Dior creative director Maria Grazia Chiuri presented her first cruise collection for the house Thursday night on a remote Calabasas hilltop that had been transformed into a dusty luxury outpost complete with an adobe-colored step-and-repeat backdrop for celebrity guests, Instagram-worthy hot air balloons in a field and the title of the collection, Dior Sauvage, silhouetted on a nearby hillside like the French luxury label’s version of the Hollywood sign.
We’re not sure if the off-in-the-distance reference to Los Angeles’ most famous piece of hillside signage was intentional. But like the venue choice itself, the Upper Las Virgenes Canyon Open Space Preserve, which in our case required a 30-mile drive from downtown L.A. followed by a harrowing drive up a winding, one-lane road and a final four-wheeler ride to the site, the Dior sign seemed to acknowledge Hollywood but as a part of the greater Southern California mosaic. Which was exactly what Grazia Chiuri was aiming to do.
“L.A. is Hollywood, is glamour, that’s evident,” she said in an interview at the Chateau Marmont two days before the show. “At the same time, there’s more value to L.A. than just Hollywood; there’s this element of natural, open space … so I decided to mix this element into the collection.”
Grazia Chiuri also told us she’d taken inspiration from the famous cave paintings of Lascaux and explained that the house’s namesake designer had done the same thing, using some of the primitive imagery in a 1951 collection.
Riffs on those images — leaping antlered animals, dancing female forms and handprints — emerged as one of the collections most striking visual through-lines, knit into chunky shawl-collar sweaters and skirts, painted across pleated skirts and emblazoned around the crowns of wide-brimmed hats that finished off each look and evoked a distinct Georgia O’Keeffe vibe. O’Keeffe, according to the show notes, was among Grazia Chiuri’s inspirations too, along with the writings of feminist shamanic author Vicki Noble.
The tarot elements present in the designer’s first two collections for the house were preset as well, intricately beaded appliqué hearts and stars mixed in with embroidered and printed imagery of shamans with horned headpieces and female figures.
At first blush, the chunky belted sweaters, long skirts and flat-topped hats felt like little more than a luxury-brand riff on the Southwestern silhouette more familiar to the streets of Santa Fe, N.M., than the cruise collection runway. Grounded in a palette of black and dusty ochre, the collection served up plenty of prairie skirts, western-style fringe and a striped, woven-blanket pattern that appeared on several pieces (as well as the straps of some handbags).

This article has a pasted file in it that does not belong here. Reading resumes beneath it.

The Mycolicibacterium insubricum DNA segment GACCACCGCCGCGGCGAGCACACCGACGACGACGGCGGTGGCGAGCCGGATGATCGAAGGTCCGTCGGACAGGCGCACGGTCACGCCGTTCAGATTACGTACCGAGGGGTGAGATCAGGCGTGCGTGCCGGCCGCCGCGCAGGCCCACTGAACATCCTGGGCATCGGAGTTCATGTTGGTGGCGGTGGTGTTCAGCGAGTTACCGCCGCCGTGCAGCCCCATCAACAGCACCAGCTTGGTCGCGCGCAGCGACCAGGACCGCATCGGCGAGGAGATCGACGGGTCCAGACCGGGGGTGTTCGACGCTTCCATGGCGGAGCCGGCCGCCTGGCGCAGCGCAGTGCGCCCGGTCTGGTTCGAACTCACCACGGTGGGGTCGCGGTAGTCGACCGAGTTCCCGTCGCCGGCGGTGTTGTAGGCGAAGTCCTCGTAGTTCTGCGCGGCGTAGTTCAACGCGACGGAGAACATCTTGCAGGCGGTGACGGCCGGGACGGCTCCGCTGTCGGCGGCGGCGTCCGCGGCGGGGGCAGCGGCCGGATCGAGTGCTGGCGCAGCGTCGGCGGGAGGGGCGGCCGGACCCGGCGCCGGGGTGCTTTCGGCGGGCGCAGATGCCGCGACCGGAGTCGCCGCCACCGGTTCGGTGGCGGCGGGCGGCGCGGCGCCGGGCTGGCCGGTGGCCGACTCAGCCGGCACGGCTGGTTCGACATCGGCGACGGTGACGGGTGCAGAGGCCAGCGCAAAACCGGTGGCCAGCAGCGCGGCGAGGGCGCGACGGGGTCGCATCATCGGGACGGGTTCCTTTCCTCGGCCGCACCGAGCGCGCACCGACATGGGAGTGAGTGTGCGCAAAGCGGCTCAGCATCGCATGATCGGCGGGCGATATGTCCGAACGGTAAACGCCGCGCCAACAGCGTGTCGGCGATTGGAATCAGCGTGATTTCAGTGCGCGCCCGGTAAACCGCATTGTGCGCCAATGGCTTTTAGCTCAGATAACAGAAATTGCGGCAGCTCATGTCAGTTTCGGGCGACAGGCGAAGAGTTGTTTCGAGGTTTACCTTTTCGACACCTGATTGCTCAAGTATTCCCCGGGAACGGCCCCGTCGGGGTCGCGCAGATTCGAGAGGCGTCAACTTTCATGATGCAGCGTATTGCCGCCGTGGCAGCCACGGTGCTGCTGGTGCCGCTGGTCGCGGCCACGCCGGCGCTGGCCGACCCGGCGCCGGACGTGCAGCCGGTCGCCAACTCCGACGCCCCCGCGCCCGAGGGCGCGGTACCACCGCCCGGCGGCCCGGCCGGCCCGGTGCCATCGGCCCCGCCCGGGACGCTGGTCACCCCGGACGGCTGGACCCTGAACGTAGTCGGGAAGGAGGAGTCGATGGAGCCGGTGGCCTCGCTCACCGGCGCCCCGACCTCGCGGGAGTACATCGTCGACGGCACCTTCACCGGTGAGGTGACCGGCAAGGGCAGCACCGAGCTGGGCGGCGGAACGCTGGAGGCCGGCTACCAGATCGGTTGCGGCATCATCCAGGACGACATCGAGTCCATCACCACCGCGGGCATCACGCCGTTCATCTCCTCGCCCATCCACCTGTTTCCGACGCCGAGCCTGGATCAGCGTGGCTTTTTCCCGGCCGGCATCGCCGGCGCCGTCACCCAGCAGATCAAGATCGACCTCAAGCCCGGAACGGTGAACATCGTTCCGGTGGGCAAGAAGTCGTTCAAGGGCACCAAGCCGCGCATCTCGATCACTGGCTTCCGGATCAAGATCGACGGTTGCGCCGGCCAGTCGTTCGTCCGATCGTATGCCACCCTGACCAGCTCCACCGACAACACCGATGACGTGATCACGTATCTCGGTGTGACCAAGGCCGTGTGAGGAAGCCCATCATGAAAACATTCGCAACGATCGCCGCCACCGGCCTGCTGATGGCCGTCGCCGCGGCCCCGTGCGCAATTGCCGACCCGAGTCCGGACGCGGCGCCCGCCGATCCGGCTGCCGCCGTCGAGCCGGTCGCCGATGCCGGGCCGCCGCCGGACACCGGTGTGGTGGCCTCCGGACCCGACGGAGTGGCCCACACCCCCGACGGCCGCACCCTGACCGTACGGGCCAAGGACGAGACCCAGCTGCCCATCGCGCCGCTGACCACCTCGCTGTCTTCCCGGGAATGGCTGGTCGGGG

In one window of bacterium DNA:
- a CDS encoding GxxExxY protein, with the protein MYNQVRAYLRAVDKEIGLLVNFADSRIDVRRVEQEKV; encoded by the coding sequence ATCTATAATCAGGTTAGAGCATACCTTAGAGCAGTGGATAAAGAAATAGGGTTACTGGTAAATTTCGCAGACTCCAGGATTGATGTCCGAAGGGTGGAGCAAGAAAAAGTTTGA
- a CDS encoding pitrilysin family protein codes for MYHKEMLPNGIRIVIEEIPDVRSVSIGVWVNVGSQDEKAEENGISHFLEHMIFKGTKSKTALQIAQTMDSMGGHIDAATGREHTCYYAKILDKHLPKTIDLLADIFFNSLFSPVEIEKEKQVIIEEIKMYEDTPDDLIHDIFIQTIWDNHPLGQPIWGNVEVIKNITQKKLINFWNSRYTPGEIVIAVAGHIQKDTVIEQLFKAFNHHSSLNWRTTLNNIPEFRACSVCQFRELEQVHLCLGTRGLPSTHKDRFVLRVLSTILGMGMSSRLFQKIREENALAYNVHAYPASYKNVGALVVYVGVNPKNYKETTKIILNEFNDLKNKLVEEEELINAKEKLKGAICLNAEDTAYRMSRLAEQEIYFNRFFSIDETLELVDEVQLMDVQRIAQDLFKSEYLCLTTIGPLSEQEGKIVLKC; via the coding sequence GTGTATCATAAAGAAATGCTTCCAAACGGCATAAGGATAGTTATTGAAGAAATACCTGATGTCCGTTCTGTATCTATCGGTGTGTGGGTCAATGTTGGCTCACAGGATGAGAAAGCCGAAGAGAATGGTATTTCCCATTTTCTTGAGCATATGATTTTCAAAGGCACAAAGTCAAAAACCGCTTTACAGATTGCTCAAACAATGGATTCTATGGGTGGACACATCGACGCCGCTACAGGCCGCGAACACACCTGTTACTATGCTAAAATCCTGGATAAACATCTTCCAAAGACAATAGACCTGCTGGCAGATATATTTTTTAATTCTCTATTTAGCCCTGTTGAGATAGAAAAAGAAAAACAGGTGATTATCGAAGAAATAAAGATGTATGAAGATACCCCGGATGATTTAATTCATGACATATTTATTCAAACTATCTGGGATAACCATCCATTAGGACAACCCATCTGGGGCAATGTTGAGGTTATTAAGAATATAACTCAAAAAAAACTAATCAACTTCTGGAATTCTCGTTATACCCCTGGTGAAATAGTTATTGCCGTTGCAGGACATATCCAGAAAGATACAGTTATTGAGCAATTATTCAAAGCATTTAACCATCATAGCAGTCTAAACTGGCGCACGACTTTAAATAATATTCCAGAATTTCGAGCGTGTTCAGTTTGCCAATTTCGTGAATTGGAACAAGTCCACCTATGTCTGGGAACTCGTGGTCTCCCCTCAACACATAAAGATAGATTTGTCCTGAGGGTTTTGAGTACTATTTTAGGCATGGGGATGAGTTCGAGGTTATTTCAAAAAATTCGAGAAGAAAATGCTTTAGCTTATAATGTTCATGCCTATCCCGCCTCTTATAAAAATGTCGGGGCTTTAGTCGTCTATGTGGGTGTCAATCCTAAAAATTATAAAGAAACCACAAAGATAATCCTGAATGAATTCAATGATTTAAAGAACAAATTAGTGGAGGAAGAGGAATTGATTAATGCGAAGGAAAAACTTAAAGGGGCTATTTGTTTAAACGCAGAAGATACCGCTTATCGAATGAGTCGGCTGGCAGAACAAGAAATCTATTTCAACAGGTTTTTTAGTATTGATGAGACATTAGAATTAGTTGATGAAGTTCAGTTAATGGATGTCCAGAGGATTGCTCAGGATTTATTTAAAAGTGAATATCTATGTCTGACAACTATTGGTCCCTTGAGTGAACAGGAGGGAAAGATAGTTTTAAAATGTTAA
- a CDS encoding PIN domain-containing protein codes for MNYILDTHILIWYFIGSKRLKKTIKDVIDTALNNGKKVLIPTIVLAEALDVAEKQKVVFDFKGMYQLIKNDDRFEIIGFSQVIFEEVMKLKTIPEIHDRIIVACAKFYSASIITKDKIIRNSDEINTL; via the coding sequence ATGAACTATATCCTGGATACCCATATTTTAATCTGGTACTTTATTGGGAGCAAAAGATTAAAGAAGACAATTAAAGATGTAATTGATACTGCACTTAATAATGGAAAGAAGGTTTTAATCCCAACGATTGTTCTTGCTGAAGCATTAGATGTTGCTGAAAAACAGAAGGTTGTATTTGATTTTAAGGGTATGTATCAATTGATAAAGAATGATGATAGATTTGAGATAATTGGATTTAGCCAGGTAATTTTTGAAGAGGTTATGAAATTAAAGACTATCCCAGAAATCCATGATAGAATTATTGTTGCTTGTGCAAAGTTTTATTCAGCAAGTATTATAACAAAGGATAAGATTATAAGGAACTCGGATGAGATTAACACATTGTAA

But as the models walked by, kicking up clouds of dust that caught the light of the setting sun, a certain softness became evident. Tulle skirts teemed with embroidered flora and fauna, fringed bodices and skirt hems swayed with metallic fringe, and delicate feather-covered dresses shimmered and bounced with each step.
Many of the looks combined the heavy/soft vibe — for example, a skirt embroidered with a woman and wild animal graphic worn with a black leather motorcycle jacket — or a white lace dress worn under a chunk intarsia knit sweater.
Although all of the pieces bearing the Lascaux-inspired imagery caught the eye, the most memorable were the full skirts, sleeveless dresses and blazers that rendered the drawings of oxen, deer and horses in a silk jacquard that had a dusty golden cast to it.
After the show, guests who made the trek, including Charlize Theron, Anjelica Huston, Brie Larson, Kiernan Shipka, Jennifer Tilly, Freida Pinto, Laura Dern and Rihanna, were treated to a surprise musical performance by Solange.
After that, the Calabasas congregants piled into the ATVs four and five at a time to descend from the hilltop, each one taking a little bit of the wild and woolly, delicate and dusty Dior cruise collection back to civilization with them.